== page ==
Why are we focusing on this area?

Kenya faces numerous climate-related challenges, such as droughts, floods, and
changing agricultural patterns, and addressing these requires dedicated financial and policy support. Recently, the Kenyan government has shown leadership on climate, hosting the Africa Climate Summit 2023, and pledging major action on mitigation and adaptation.

These commitments have costs: meeting Kenya’s ambitious updated NDC will require
an investment of up to USD 62 Billion over the period running up to 2030. As the country is poised to raise new funds for climate from both public and private sources, there is a need for civil society organizations to track these funding flows, and assess them from an equity, efficiency and effectiveness perspective.

At the same time, there is a need for heightened advocacy around climate because the most salient fact about climate commitments at both the global and national level is that they are often not implemented. In Kenya, the National Climate Change Action Plan has lapsed (2022) and has not been replaced by a new five-year plan. Although legislation was introduced to create a Climate Change Fund over five years ago, the fund does not appear to exist and climate expenditures remain fragmented across the budget, making it hard to identify and track. 

A significant share of climate funding passes through SAGAs, but, like all SAGA funding, remains largely opaque. A new section in IFMIS was introduced, Section 8,which is supposed to allow for climate tagging of expenditures, but it is not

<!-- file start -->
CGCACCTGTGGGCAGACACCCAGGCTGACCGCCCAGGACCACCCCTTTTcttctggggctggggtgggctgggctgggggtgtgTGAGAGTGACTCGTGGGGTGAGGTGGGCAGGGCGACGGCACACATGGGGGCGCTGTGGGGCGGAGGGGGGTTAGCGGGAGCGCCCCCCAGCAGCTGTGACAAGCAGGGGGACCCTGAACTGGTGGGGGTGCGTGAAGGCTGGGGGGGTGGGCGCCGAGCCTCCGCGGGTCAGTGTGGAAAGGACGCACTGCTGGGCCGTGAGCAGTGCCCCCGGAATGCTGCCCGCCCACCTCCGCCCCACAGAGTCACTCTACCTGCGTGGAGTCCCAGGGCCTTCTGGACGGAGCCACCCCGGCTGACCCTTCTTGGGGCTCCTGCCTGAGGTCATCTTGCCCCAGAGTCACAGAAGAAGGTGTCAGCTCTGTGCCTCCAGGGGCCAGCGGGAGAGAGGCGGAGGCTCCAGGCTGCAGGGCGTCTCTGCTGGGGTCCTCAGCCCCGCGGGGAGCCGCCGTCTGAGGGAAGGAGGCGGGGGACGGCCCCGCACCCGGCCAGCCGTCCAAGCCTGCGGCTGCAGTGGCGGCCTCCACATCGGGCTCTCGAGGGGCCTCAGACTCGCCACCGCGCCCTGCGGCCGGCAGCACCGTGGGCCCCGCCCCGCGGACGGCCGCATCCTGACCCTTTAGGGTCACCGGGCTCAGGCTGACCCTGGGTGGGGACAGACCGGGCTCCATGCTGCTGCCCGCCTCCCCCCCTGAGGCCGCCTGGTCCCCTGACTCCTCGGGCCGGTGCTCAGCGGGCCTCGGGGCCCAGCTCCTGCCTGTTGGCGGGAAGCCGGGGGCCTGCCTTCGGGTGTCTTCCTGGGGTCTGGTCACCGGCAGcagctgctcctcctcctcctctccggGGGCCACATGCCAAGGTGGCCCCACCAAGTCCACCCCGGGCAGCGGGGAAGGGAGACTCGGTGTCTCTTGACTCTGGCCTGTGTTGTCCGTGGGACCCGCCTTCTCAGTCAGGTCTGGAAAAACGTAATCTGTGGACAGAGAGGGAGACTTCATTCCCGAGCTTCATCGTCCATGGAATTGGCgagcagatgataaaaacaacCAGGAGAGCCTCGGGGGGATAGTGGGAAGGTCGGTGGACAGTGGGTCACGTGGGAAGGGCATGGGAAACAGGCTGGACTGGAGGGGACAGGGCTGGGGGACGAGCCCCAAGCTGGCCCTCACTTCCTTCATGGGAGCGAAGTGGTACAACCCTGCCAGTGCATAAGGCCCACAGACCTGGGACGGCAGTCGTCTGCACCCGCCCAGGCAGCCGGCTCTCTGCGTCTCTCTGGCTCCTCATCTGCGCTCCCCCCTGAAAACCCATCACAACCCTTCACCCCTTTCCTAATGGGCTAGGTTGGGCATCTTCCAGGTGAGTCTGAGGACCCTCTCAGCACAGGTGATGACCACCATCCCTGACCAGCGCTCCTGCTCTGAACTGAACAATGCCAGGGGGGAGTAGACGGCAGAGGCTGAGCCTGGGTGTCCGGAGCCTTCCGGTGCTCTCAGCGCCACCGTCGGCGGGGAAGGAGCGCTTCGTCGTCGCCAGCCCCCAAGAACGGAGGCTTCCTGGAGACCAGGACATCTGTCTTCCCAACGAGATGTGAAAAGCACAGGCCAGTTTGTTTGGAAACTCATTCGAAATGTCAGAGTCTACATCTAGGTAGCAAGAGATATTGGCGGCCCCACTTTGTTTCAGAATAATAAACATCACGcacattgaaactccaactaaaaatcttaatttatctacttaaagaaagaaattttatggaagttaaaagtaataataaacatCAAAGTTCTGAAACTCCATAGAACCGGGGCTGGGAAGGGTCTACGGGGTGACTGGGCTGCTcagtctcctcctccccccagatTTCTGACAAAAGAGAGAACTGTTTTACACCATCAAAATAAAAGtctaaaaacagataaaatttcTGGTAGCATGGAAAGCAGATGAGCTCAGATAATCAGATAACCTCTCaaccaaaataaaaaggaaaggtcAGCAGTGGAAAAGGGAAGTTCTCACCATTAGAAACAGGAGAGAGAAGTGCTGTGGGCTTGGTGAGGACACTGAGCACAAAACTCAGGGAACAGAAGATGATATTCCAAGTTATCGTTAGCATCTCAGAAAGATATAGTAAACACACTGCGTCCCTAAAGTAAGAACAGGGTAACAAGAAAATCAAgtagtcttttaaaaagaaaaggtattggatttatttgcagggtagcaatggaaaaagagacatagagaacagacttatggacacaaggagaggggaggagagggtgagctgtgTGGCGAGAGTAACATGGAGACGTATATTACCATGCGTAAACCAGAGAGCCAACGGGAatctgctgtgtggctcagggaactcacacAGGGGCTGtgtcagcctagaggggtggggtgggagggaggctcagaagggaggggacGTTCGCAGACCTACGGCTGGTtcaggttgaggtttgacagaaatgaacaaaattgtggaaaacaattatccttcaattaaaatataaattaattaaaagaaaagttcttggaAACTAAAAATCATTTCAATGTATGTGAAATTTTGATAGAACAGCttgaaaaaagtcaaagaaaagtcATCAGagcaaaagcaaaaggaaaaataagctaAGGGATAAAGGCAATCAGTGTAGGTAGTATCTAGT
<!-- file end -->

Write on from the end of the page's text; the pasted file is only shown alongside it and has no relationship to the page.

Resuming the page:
being used.

What aspects of Climate Financing are
we focusing on? 

While there is a lot of discussion happening about climate change, very few organizations in Kenya are working on climate finance. We propose to fill this gap by focusing on the following areas:

• Carry out consistent research on the allocation and actual expenditure of
climate funds in the country.

• Document current patterns in allocation of funds, including various gaps, such as the failure to set up a climate change fund at national level, or to approve a new

• Advocate for increased transparency of the climate budget, including the budgets of SAGAs in the sector. This should include regular reporting by GOK on actions taken
and expenditures using a climate-tagging system, such as that in IFMIS.

• Advocate for changes in the focus of climate financing toward greater emphasis on adaptation, less fragmentation and more focus in the sector, and greater accountability for specific, measurable results from climate expenditure.